A reporter wrote that after Dr Pauling revealed he had cancer, a brave soul asked why his vitamin C had not protected him. Dr Pauling apparently retorted that had he not taken the vitamin, he would have been afflicted decades earlier.
Some people aren’t giving up on his claims either, with one heart-attack patient saying he took vitamin supplements instead of drugs preventing heart attacks.
Dr Pauling eventually died of cancer.
It tastes better
Vitamins work… when they’re absorbed by our bodies from actual food.
“They are accompanied by many non-essential but beneficial nutrients, such as hundreds of carotenoids, flavonoids, minerals, and antioxidants that aren’t in most supplements.” – Dr Clifford Lo, an associate professor of nutrition at the Harvard School of Public Health, on nutrients being the most potent when they come from food. He advised trying to improve our diets before we use supplements.
“We know that nutrients are beneficial in foods, but divorced of that context, and packaged somewhat ‘arbitrarily’ by us, the effects may be very different. Imagine if you had all the right materials to build a house but in all the wrong proportions, and then tried to put together a well-built house.” – Dr David Katz, director of the Yale University Prevention Research Center.
“Food tastes better and is often less expensive than adding supplements.” – Dr Howard Sesso, an epidemiologist at Harvard-affiliated Brigham and Women’s Hospital.
“u want to eat 1kg of beancurd everyday?? Faiz Azmi eat until jelak.” – ST Facebook reader Filzah Nadia, responding to an infographic post saying 1kg of beancurd contains our daily requirement of calcium – up to 1,000mg of it.
We appreciate the humour. Sure, you can eat a bucketful of beancurd, or you can also enjoy milk and other dairy products, fish such as salmon and sardines, and dark, leafy greens.
D may be for Deficiency
“One might expect that this should not be a problem living in Singapore. But I have come across patients who see very little sunshine due to the nature of their jobs, and hence develop vitamin D insufficiency over time.” – Dr Derek Li, a family physician at Raffles Medical. He said if a healthy person planned his meals and got regular exercise, he might not need supplements, but he noted a possible exception for vitamin D.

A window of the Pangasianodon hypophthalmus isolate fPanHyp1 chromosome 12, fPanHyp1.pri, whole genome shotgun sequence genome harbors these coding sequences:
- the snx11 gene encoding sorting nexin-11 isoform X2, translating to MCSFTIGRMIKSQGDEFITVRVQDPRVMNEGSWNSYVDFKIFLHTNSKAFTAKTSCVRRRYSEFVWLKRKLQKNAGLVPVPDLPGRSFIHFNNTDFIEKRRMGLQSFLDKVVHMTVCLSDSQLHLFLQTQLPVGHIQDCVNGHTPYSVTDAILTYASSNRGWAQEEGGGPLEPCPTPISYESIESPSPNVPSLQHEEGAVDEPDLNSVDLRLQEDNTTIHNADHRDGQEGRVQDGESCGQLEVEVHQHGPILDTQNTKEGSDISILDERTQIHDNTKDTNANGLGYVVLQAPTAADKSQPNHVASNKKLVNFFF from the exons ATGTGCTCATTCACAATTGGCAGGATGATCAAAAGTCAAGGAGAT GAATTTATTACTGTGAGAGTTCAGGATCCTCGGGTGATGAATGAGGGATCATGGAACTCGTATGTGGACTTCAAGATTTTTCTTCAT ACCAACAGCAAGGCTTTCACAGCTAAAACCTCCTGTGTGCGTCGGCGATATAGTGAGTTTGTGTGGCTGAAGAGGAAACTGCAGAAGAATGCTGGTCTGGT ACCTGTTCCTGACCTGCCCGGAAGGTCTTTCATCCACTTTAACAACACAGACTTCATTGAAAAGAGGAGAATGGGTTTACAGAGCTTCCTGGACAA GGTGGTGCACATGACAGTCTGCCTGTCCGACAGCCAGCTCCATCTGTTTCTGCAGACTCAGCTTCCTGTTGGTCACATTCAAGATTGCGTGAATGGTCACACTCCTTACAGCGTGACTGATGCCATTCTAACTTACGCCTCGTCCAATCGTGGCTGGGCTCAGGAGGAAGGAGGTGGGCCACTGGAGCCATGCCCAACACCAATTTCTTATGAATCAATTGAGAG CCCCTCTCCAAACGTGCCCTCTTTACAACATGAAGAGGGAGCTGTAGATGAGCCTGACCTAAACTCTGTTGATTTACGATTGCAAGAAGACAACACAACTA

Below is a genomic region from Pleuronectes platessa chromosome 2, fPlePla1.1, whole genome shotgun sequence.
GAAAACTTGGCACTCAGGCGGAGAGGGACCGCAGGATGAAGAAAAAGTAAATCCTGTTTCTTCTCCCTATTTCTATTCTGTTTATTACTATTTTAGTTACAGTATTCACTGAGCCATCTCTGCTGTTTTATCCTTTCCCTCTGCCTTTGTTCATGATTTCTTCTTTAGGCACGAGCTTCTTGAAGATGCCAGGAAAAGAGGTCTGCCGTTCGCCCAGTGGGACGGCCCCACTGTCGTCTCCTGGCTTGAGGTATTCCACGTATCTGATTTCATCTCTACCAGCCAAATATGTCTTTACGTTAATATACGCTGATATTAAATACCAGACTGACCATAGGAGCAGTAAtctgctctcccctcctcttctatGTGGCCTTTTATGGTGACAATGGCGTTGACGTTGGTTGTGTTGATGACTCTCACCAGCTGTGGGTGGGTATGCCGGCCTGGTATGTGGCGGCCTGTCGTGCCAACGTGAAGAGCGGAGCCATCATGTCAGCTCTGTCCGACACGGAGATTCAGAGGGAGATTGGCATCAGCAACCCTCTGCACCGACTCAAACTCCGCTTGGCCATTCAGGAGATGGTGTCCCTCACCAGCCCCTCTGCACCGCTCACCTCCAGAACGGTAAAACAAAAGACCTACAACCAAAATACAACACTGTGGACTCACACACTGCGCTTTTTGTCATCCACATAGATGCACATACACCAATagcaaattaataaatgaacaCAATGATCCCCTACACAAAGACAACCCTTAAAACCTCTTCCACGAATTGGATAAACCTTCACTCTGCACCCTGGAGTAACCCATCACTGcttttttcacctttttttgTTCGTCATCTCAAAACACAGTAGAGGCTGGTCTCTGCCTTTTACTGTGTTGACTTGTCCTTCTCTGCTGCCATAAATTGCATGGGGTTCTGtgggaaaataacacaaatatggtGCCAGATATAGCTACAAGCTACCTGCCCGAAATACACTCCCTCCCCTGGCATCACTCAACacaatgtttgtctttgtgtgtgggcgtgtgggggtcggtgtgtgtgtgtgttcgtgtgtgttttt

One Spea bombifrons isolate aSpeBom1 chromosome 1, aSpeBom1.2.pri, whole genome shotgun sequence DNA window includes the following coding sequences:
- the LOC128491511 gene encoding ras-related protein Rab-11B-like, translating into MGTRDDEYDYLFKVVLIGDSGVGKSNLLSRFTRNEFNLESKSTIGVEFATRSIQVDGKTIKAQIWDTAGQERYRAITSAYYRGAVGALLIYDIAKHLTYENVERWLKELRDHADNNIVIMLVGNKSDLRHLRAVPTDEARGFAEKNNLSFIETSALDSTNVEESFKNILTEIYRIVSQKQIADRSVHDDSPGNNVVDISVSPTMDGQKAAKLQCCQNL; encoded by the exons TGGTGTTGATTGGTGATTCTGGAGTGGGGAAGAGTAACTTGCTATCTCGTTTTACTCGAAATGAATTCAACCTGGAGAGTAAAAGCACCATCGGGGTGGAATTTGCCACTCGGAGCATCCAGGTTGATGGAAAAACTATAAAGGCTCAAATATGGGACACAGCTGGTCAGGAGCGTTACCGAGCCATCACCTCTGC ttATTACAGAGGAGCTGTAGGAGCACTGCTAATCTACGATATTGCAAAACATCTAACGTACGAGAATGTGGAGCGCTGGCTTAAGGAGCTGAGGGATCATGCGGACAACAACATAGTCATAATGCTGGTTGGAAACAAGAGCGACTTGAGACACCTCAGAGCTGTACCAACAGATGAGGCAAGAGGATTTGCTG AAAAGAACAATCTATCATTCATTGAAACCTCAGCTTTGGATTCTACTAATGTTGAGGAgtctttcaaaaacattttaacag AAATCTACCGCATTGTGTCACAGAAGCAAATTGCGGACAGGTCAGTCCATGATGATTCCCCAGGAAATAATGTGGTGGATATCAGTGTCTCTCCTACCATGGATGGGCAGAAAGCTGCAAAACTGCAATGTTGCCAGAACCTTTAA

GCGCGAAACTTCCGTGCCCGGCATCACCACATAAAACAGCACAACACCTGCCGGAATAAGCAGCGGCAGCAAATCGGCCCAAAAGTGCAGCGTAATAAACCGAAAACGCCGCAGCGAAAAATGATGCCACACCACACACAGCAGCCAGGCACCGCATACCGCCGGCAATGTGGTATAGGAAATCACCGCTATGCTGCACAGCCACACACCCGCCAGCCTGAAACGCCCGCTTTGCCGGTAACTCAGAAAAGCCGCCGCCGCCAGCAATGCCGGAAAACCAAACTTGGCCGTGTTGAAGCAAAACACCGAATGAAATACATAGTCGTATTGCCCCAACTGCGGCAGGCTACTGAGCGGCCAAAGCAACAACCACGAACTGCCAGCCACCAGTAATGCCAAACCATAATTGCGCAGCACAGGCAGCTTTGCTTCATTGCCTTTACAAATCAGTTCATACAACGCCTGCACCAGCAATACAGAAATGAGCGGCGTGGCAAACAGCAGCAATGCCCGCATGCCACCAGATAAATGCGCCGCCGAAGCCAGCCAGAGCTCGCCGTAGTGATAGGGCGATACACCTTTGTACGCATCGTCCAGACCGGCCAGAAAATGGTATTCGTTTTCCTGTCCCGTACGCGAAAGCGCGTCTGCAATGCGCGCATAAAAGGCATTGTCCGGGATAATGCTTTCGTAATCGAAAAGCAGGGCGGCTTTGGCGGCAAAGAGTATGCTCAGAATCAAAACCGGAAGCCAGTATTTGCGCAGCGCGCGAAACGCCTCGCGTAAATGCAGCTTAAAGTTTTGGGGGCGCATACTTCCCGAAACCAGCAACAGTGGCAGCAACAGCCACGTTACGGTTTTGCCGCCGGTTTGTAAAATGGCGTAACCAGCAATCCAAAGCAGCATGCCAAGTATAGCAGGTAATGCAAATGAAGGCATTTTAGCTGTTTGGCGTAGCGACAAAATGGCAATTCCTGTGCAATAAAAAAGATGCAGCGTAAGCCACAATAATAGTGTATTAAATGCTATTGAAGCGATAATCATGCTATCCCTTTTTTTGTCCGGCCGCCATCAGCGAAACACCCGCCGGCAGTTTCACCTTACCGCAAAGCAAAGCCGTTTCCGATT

We make vitamin D in our bodies by exposing our skin to ultraviolet B radiation in sunlight.
We can also get it from foods like salmon, tuna, lean beef, vitamin D-fortified milk and yogurt, fortified orange juice, egg yolk and, of course, there are supplements.
Surprisingly, vitamin D deficiency is becoming a concern in another country also known for its sunny days.
The Sydney Morning Herald reported that rickets is re-emerging in Australian children, spurring calls for a major campaign about the risk of vitamin D deficiency in pregnant women and babies. “Hundreds of children have been diagnosed with the preventable bone disease that can cause delayed growth and skeletal deformities.”
Q is for quackery
So get food supplements… if you have a need for it.
But as senior pharmacist Serena Kon said in a Straits Times report, purchase off-the-shelf supplements from trusted sources. Ms Kon, who works at the Singapore General Hospital, also said “be vigilant in evaluating claims made by supplement vendors” as these products are not regulated by the Health Sciences Authority (HSA).
The HSA does not approve or license health supplements to see if they are effective before they are allowed to be sold on the market.
If it looks like a duck, swims like a duck, and quacks like a duck, it still may not be a duck. Advertisements for these products do not have to be approved by the HSA.
Watch out for quackery.